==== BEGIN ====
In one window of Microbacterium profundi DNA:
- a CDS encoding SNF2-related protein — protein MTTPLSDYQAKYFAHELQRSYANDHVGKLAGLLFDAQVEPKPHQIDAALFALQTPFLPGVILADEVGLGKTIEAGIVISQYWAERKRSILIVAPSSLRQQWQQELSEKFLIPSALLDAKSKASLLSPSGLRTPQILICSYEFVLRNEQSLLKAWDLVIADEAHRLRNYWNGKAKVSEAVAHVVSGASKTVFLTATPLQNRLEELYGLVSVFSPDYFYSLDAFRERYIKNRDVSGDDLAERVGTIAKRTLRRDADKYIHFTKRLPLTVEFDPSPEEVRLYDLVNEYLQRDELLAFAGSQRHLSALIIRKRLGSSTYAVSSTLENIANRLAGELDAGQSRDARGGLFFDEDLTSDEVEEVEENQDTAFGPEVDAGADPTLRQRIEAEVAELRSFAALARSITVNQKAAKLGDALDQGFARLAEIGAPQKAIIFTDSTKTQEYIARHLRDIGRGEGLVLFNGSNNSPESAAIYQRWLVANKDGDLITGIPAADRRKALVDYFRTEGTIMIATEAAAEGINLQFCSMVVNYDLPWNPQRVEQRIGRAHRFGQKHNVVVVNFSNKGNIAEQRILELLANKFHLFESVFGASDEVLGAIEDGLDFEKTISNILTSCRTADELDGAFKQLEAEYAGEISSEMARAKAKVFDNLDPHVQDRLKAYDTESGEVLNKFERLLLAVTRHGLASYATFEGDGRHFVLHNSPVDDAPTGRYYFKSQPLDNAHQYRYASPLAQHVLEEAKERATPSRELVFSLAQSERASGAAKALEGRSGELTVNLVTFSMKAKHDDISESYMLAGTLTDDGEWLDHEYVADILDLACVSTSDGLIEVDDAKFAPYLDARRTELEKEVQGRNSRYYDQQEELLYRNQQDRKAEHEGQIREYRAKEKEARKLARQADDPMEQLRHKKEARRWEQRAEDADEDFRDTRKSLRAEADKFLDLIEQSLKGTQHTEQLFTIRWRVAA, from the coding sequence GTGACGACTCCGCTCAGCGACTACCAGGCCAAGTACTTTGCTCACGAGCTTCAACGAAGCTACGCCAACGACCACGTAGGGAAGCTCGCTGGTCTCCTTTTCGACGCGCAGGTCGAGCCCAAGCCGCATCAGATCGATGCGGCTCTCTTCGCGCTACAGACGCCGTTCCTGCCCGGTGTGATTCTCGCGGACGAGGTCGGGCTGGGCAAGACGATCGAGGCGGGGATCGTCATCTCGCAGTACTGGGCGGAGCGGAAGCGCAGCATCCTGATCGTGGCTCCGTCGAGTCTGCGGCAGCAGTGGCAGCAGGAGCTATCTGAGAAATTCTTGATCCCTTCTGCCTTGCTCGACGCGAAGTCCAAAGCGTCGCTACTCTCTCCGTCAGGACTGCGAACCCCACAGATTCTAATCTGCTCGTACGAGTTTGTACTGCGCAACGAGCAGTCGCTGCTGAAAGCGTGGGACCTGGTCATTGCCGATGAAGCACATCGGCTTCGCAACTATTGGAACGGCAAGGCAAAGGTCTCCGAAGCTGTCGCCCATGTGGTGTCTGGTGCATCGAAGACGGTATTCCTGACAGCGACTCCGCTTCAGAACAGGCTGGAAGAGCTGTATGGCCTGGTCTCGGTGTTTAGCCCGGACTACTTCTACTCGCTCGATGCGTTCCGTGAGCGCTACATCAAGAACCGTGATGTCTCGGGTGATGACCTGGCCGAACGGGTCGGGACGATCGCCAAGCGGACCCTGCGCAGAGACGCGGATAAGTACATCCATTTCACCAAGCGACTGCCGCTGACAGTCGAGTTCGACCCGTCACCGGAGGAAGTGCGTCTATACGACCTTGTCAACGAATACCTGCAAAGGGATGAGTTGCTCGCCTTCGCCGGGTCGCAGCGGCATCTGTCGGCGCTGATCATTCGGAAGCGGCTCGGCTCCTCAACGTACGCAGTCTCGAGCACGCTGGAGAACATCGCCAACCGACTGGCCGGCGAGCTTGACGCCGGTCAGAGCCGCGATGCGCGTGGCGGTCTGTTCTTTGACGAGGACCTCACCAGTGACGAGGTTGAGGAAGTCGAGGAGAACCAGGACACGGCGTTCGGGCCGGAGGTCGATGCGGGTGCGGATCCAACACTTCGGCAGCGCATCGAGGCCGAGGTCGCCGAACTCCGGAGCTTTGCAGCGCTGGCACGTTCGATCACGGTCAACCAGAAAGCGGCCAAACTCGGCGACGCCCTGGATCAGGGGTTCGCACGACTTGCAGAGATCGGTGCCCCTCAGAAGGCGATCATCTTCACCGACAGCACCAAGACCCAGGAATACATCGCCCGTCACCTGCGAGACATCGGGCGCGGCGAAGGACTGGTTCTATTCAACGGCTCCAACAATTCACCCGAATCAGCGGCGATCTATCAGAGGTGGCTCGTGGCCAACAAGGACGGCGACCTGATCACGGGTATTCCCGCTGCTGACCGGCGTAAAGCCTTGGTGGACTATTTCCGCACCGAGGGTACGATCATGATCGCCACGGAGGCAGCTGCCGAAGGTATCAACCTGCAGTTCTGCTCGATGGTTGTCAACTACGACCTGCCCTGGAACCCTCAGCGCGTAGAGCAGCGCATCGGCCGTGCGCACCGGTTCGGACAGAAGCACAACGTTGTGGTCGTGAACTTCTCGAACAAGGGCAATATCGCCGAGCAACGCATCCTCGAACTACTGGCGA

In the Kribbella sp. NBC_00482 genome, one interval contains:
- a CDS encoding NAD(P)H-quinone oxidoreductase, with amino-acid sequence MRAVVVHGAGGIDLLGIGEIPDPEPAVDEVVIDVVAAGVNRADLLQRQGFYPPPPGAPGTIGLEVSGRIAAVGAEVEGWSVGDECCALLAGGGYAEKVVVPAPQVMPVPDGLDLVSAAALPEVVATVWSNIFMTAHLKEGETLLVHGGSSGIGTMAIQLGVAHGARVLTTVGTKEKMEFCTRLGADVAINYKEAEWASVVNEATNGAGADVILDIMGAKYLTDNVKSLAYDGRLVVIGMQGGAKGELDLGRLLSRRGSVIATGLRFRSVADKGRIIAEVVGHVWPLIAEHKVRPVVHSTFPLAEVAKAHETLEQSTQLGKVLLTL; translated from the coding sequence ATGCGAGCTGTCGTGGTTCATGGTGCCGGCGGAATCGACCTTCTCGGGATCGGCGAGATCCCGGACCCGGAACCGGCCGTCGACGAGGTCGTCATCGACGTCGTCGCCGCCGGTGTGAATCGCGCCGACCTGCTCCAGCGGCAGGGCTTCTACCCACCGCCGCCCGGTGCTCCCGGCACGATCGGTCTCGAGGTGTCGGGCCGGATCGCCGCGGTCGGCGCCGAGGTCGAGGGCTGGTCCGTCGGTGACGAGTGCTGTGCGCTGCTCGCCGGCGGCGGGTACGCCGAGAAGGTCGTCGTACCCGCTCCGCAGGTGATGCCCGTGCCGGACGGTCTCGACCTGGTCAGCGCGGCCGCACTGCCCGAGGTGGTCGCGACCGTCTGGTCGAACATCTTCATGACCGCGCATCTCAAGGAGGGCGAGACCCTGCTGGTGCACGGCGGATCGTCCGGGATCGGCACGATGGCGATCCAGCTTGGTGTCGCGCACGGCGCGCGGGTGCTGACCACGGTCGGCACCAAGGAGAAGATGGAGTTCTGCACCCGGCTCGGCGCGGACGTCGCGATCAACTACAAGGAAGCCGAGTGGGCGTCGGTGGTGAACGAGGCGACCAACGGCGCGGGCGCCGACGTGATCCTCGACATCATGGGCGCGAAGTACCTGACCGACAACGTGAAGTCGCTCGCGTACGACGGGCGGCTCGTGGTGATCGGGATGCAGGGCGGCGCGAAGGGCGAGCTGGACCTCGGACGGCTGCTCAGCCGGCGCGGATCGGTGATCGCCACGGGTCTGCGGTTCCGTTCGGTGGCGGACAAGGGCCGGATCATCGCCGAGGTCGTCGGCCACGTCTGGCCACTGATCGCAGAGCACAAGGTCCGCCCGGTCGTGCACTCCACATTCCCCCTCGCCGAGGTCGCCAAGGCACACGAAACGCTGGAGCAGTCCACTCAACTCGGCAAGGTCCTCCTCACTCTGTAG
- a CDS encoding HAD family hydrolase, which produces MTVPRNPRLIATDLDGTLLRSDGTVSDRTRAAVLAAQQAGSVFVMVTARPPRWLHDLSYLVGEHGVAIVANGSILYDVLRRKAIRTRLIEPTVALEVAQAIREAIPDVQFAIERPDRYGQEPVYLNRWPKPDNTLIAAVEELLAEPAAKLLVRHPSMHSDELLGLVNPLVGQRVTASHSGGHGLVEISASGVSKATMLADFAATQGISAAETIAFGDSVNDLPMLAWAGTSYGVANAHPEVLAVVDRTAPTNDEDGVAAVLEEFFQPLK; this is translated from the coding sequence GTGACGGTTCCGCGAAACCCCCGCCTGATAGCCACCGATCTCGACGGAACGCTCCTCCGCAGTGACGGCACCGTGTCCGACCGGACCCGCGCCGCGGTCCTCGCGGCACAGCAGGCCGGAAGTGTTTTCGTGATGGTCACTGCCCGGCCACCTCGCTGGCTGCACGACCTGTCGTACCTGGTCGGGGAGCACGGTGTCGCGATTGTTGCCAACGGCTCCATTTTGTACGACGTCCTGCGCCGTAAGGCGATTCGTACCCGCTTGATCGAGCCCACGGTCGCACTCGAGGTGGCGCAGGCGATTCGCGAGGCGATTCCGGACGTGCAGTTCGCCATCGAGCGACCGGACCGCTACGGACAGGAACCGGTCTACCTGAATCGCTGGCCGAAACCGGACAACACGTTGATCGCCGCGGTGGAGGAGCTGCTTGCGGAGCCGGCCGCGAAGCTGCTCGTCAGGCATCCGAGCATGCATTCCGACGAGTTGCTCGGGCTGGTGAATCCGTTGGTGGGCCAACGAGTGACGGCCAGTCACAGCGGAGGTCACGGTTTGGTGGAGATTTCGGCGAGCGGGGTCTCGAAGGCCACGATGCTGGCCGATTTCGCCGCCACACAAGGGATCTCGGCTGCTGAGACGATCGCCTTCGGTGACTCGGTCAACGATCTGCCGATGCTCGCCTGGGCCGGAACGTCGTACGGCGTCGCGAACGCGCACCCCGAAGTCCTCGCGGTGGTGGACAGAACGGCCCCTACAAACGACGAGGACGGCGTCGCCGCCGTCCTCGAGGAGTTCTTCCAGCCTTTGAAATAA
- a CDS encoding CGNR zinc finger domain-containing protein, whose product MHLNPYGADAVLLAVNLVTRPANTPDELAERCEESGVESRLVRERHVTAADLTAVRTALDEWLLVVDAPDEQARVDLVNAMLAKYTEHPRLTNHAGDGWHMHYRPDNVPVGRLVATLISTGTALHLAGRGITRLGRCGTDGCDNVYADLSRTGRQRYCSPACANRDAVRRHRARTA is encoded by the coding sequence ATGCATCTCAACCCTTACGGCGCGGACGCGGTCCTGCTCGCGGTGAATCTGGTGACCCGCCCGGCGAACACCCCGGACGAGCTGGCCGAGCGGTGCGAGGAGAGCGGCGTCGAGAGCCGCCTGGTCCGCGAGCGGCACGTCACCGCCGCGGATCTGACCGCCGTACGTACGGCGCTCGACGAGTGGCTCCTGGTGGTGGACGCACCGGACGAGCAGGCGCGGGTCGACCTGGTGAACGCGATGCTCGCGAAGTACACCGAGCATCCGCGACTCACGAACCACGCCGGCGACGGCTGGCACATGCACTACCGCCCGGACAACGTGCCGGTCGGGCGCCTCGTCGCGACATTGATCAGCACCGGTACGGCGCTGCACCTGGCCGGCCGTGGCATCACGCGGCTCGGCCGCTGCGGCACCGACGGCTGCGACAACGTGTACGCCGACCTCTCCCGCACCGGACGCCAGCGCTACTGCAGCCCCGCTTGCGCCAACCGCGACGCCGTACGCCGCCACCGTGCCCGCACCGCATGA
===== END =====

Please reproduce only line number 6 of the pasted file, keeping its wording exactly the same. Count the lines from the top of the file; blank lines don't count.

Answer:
- a CDS encoding CGNR zinc finger domain-containing protein, whose product MHLNPYGADAVLLAVNLVTRPANTPDELAERCEESGVESRLVRERHVTAADLTAVRTALDEWLLVVDAPDEQARVDLVNAMLAKYTEHPRLTNHAGDGWHMHYRPDNVPVGRLVATLISTGTALHLAGRGITRLGRCGTDGCDNVYADLSRTGRQRYCSPACANRDAVRRHRARTA is encoded by the coding sequence ATGCATCTCAACCCTTACGGCGCGGACGCGGTCCTGCTCGCGGTGAATCTGGTGACCCGCCCGGCGAACACCCCGGACGAGCTGGCCGAGCGGTGCGAGGAGAGCGGCGTCGAGAGCCGCCTGGTCCGCGAGCGGCACGTCACCGCCGCGGATCTGACCGCCGTACGTACGGCGCTCGACGAGTGGCTCCTGGTGGTGGACGCACCGGACGAGCAGGCGCGGGTCGACCTGGTGAACGCGATGCTCGCGAAGTACACCGAGCATCCGCGACTCACGAACCACGCCGGCGACGGCTGGCACATGCACTACCGCCCGGACAACGTGCCGGTCGGGCGCCTCGTCGCGACATTGATCAGCACCGGTACGGCGCTGCACCTGGCCGGCCGTGGCATCACGCGGCTCGGCCGCTGCGGCACCGACGGCTGCGACAACGTGTACGCCGACCTCTCCCGCACCGGACGCCAGCGCTACTGCAGCCCCGCTTGCGCCAACCGCGACGCCGTACGCCGCCACCGTGCCCGCACCGCATGA